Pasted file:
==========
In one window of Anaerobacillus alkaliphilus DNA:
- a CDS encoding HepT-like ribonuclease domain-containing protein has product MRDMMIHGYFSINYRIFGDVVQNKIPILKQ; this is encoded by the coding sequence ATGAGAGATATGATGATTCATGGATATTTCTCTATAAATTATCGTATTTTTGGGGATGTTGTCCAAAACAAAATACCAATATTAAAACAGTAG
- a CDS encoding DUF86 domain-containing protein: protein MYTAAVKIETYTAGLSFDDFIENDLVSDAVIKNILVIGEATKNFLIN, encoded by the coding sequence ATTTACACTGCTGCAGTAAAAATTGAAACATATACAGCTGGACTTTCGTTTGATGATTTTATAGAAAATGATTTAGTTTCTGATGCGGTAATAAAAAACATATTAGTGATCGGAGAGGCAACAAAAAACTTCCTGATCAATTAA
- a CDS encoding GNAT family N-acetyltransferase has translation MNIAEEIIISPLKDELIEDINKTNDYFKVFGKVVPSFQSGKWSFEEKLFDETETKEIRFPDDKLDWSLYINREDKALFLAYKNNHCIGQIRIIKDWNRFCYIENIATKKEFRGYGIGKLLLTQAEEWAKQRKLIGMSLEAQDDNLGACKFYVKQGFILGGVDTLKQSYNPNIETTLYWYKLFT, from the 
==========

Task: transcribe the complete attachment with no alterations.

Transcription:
In one window of Anaerobacillus alkaliphilus DNA:
- a CDS encoding HepT-like ribonuclease domain-containing protein has product MRDMMIHGYFSINYRIFGDVVQNKIPILKQ; this is encoded by the coding sequence ATGAGAGATATGATGATTCATGGATATTTCTCTATAAATTATCGTATTTTTGGGGATGTTGTCCAAAACAAAATACCAATATTAAAACAGTAG
- a CDS encoding DUF86 domain-containing protein: protein MYTAAVKIETYTAGLSFDDFIENDLVSDAVIKNILVIGEATKNFLIN, encoded by the coding sequence ATTTACACTGCTGCAGTAAAAATTGAAACATATACAGCTGGACTTTCGTTTGATGATTTTATAGAAAATGATTTAGTTTCTGATGCGGTAATAAAAAACATATTAGTGATCGGAGAGGCAACAAAAAACTTCCTGATCAATTAA
- a CDS encoding GNAT family N-acetyltransferase has translation MNIAEEIIISPLKDELIEDINKTNDYFKVFGKVVPSFQSGKWSFEEKLFDETETKEIRFPDDKLDWSLYINREDKALFLAYKNNHCIGQIRIIKDWNRFCYIENIATKKEFRGYGIGKLLLTQAEEWAKQRKLIGMSLEAQDDNLGACKFYVKQGFILGGVDTLKQSYNPNIETTLYWYKLFT, from the 